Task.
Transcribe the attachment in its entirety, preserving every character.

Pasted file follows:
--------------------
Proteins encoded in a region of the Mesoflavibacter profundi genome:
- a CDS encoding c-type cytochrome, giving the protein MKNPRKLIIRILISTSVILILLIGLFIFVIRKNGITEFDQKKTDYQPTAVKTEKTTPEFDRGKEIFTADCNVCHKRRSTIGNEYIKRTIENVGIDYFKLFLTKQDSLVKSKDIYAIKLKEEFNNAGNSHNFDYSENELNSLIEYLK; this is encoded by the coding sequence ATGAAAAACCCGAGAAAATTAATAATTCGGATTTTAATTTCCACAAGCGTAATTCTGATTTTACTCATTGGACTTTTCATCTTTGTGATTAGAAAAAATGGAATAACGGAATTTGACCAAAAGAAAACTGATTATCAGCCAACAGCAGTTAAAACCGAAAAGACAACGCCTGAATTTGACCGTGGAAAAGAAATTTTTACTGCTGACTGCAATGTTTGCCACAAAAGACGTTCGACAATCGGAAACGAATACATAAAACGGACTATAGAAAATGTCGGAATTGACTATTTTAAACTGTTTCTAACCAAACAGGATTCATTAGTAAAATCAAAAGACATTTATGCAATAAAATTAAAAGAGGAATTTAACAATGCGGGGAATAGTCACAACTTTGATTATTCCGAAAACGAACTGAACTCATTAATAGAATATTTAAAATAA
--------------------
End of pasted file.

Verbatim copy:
Proteins encoded in a region of the Mesoflavibacter profundi genome:
- a CDS encoding c-type cytochrome, giving the protein MKNPRKLIIRILISTSVILILLIGLFIFVIRKNGITEFDQKKTDYQPTAVKTEKTTPEFDRGKEIFTADCNVCHKRRSTIGNEYIKRTIENVGIDYFKLFLTKQDSLVKSKDIYAIKLKEEFNNAGNSHNFDYSENELNSLIEYLK; this is encoded by the coding sequence ATGAAAAACCCGAGAAAATTAATAATTCGGATTTTAATTTCCACAAGCGTAATTCTGATTTTACTCATTGGACTTTTCATCTTTGTGATTAGAAAAAATGGAATAACGGAATTTGACCAAAAGAAAACTGATTATCAGCCAACAGCAGTTAAAACCGAAAAGACAACGCCTGAATTTGACCGTGGAAAAGAAATTTTTACTGCTGACTGCAATGTTTGCCACAAAAGACGTTCGACAATCGGAAACGAATACATAAAACGGACTATAGAAAATGTCGGAATTGACTATTTTAAACTGTTTCTAACCAAACAGGATTCATTAGTAAAATCAAAAGACATTTATGCAATAAAATTAAAAGAGGAATTTAACAATGCGGGGAATAGTCACAACTTTGATTATTCCGAAAACGAACTGAACTCATTAATAGAATATTTAAAATAA